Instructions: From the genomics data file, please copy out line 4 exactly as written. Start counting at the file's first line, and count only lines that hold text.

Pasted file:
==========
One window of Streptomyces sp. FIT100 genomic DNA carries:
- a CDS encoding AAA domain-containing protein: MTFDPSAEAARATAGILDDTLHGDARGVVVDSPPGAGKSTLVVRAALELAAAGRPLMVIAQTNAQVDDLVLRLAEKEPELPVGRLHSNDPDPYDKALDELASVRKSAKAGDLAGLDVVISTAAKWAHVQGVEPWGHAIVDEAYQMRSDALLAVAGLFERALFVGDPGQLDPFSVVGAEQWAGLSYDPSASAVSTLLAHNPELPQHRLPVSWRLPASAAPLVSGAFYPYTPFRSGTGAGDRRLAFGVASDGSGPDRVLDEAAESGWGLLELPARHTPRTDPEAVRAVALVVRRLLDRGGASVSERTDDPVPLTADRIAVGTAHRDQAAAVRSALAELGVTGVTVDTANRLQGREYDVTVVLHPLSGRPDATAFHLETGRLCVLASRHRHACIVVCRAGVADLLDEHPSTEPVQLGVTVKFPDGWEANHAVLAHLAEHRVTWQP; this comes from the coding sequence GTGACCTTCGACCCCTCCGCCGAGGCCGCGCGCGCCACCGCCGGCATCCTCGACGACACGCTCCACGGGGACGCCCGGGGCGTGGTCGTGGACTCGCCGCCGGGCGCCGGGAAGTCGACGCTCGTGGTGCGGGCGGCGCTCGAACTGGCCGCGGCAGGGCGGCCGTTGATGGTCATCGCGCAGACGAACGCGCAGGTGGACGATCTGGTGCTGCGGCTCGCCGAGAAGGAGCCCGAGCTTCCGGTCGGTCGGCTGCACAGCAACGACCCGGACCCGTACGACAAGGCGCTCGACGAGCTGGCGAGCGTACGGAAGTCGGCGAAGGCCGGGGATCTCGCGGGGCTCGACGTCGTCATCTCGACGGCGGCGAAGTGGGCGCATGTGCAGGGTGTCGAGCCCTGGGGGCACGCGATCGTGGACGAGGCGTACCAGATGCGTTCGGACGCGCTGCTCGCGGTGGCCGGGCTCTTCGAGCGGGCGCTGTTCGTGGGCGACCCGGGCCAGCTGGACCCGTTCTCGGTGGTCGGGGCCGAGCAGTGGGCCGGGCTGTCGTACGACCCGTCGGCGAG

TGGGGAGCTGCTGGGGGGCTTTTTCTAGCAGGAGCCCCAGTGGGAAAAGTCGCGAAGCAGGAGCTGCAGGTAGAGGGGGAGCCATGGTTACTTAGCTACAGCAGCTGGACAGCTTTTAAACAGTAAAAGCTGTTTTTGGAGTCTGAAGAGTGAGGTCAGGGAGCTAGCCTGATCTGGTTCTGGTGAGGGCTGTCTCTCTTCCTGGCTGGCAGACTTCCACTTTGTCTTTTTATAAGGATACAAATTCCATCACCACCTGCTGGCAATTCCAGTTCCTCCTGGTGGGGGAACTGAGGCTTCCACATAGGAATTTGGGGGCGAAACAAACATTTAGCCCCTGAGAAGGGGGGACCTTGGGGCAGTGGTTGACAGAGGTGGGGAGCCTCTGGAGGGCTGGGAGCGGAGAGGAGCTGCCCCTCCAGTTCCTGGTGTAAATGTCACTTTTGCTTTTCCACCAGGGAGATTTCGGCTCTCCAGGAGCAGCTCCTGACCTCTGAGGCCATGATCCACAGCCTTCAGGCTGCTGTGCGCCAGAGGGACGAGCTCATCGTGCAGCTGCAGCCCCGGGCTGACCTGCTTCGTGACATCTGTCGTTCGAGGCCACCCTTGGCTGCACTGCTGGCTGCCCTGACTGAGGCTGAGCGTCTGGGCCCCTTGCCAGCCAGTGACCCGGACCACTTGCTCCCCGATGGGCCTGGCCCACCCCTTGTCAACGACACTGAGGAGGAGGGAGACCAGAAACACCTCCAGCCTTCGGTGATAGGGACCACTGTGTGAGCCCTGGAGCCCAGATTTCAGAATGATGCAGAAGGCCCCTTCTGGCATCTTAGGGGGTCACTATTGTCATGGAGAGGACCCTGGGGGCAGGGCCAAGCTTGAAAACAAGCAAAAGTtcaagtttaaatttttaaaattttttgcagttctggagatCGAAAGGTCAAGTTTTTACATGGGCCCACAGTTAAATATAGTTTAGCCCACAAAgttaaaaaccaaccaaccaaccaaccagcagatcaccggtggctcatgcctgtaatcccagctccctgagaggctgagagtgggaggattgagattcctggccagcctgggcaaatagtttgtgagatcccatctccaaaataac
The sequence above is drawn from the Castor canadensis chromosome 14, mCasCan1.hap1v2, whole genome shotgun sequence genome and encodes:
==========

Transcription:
The sequence above is drawn from the Castor canadensis chromosome 14, mCasCan1.hap1v2, whole genome shotgun sequence genome and encodes: